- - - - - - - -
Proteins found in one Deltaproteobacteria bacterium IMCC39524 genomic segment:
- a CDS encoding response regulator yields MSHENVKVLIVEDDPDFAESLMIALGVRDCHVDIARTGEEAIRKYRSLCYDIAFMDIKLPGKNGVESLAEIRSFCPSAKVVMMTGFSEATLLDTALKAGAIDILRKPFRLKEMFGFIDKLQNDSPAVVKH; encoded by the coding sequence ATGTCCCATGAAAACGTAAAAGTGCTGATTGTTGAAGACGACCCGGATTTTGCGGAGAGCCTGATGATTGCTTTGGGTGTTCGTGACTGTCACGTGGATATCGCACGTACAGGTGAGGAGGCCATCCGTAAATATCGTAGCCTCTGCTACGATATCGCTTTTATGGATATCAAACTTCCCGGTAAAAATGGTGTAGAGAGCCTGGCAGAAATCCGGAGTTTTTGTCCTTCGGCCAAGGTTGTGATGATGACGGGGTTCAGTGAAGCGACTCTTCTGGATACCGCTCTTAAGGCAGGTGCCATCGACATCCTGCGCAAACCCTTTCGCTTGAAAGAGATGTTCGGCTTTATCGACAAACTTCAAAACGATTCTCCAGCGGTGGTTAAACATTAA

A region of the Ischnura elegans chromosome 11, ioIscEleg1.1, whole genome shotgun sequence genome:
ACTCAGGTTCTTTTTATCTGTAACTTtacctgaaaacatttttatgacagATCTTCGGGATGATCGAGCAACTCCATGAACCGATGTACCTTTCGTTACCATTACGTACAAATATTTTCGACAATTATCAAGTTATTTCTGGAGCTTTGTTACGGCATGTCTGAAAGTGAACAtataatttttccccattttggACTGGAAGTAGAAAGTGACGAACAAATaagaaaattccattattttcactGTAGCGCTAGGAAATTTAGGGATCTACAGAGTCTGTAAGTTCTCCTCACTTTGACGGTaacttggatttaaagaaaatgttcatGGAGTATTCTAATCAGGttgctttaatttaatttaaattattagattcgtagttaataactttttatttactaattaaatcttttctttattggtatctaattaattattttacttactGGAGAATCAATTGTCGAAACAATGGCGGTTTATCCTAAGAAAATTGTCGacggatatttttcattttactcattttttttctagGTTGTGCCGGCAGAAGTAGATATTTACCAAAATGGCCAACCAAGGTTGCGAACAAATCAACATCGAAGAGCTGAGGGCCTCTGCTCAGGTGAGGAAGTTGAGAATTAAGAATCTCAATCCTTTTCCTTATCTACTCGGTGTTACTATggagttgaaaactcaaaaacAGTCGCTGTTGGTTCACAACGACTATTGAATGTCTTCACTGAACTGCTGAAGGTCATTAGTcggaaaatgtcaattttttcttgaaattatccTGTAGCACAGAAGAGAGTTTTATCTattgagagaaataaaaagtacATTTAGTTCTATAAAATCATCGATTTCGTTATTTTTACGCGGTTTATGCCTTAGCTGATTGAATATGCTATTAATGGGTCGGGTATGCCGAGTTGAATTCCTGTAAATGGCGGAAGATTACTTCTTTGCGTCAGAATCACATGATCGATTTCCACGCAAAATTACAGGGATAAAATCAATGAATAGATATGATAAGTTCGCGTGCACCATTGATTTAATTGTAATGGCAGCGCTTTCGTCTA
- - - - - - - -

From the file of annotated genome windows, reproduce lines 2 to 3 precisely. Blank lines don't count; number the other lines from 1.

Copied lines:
- a CDS encoding response regulator yields MSHENVKVLIVEDDPDFAESLMIALGVRDCHVDIARTGEEAIRKYRSLCYDIAFMDIKLPGKNGVESLAEIRSFCPSAKVVMMTGFSEATLLDTALKAGAIDILRKPFRLKEMFGFIDKLQNDSPAVVKH; encoded by the coding sequence ATGTCCCATGAAAACGTAAAAGTGCTGATTGTTGAAGACGACCCGGATTTTGCGGAGAGCCTGATGATTGCTTTGGGTGTTCGTGACTGTCACGTGGATATCGCACGTACAGGTGAGGAGGCCATCCGTAAATATCGTAGCCTCTGCTACGATATCGCTTTTATGGATATCAAACTTCCCGGTAAAAATGGTGTAGAGAGCCTGGCAGAAATCCGGAGTTTTTGTCCTTCGGCCAAGGTTGTGATGATGACGGGGTTCAGTGAAGCGACTCTTCTGGATACCGCTCTTAAGGCAGGTGCCATCGACATCCTGCGCAAACCCTTTCGCTTGAAAGAGATGTTCGGCTTTATCGACAAACTTCAAAACGATTCTCCAGCGGTGGTTAAACATTAA

A region of the Ischnura elegans chromosome 11, ioIscEleg1.1, whole genome shotgun sequence genome: